Recently I was able to share this sense of exclusion by virtue of my femaleness with a group of foreign priest working in U.S. parishes. Participating in a cultural awareness program specifically designed for priests, I was invited to share my personal experience as a woman “doing” theology within the Catholic Church. The main concern, as expressed by the leaders of the program, themselves priests, is the inability of foreign priests to work collaboratively with women within the parish setting. Currently women are functioning as pastoral associates, directors of religious education, chaplains, parish administrators and more. It is within these ecclesial settings that the tension can be most pronounced between the ordained and the theological trained women that interact with them.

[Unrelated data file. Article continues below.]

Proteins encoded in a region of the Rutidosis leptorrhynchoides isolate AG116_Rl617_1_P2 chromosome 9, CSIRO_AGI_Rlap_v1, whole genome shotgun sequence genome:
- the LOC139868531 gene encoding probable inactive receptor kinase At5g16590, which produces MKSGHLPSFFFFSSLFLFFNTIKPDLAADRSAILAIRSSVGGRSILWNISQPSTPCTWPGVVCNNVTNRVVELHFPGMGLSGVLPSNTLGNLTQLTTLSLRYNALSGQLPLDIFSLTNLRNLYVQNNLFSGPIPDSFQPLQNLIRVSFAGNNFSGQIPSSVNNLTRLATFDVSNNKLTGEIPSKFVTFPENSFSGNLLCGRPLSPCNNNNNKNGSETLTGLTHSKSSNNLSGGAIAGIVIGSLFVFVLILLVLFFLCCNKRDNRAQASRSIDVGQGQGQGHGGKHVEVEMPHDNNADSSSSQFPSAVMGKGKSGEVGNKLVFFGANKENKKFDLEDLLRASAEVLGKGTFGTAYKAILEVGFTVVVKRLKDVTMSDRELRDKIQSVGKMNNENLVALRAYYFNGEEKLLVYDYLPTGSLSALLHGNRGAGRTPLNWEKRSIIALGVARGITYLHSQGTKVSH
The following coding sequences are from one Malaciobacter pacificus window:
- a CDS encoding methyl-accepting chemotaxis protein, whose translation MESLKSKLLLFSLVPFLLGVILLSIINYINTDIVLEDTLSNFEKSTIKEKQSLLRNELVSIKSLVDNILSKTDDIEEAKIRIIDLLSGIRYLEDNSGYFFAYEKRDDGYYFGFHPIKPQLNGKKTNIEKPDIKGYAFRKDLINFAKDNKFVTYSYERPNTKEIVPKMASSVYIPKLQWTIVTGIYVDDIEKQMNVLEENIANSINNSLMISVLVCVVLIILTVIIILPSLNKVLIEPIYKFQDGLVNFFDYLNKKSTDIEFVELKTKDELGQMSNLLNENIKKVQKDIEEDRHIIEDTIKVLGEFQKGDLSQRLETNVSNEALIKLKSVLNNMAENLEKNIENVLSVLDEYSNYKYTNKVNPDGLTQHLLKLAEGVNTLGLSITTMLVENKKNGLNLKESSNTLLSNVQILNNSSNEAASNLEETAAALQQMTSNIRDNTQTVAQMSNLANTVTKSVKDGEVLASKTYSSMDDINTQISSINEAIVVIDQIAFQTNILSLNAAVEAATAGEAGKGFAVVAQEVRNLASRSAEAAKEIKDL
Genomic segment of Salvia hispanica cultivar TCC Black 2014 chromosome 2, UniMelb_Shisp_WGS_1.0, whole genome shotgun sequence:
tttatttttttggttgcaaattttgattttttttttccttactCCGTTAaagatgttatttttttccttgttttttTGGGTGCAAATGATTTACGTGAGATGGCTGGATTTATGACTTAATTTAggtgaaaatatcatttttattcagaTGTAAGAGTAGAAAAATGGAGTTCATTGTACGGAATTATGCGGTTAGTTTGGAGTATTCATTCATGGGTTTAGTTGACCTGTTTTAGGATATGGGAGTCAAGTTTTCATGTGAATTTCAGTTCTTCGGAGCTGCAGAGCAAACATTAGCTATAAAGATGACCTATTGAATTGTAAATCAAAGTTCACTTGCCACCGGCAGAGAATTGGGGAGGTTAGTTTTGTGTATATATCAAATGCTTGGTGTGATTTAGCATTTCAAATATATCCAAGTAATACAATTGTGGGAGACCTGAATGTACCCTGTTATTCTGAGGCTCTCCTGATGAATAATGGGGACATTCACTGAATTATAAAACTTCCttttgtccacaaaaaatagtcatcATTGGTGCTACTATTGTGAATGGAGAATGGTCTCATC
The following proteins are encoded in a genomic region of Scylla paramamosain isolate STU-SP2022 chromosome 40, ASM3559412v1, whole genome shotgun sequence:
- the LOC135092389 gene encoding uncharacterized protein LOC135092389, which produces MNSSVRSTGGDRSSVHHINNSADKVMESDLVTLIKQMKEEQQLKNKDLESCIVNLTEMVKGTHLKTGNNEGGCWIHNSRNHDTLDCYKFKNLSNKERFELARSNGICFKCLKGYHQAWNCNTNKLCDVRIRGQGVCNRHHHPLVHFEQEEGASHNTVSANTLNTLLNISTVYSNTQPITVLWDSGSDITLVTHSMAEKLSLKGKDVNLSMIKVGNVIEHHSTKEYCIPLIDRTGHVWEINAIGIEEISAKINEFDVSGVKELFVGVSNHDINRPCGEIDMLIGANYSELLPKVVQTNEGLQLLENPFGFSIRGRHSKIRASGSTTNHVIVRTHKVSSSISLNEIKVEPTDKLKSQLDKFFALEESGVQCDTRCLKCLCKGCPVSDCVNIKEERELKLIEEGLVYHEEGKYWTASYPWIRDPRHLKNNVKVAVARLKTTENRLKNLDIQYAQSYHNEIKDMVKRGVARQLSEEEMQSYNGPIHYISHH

Encircled by sixty priests, and armed with a large number of diverse texts written by feminist theologians as examples of this discipline, I began detailing the trajectory of the development of feminist theology both in the United States, and later, in Third World settings. I shared a feminist critique of the Christian tradition that has privileged men’s experience over women’s, has imaged God in predominantly masculine metaphors and language, or used the Christian message to craft an ecclesial structure of exclusionary hierarchy. Yet, I discovered, it was the image of God as Father, followed by the use of exclusive language that generated the most curiosity and dialogue. While for the most part the use of inclusive language coupled with female images of God is foundational to feminist theology, this was completely new news to my audience. While I had been prepared to discuss women and ecclesiology from an anthropological perspective, I had failed to anticipate the core of the matter. The fact is, the inability to image God in the feminine, or to have exposure to inclusive language, particularly within liturgy, speaks on one level to their seminary training, but on a deeper, theological level, it demonstrates the continue mind-set of the Catholic Church with regards to women. While papal encyclicals attempt to affirm feminism in the modern world, these continue to be, in my estimation, smoke screens that view women’s contributions based on their reproductive capacity.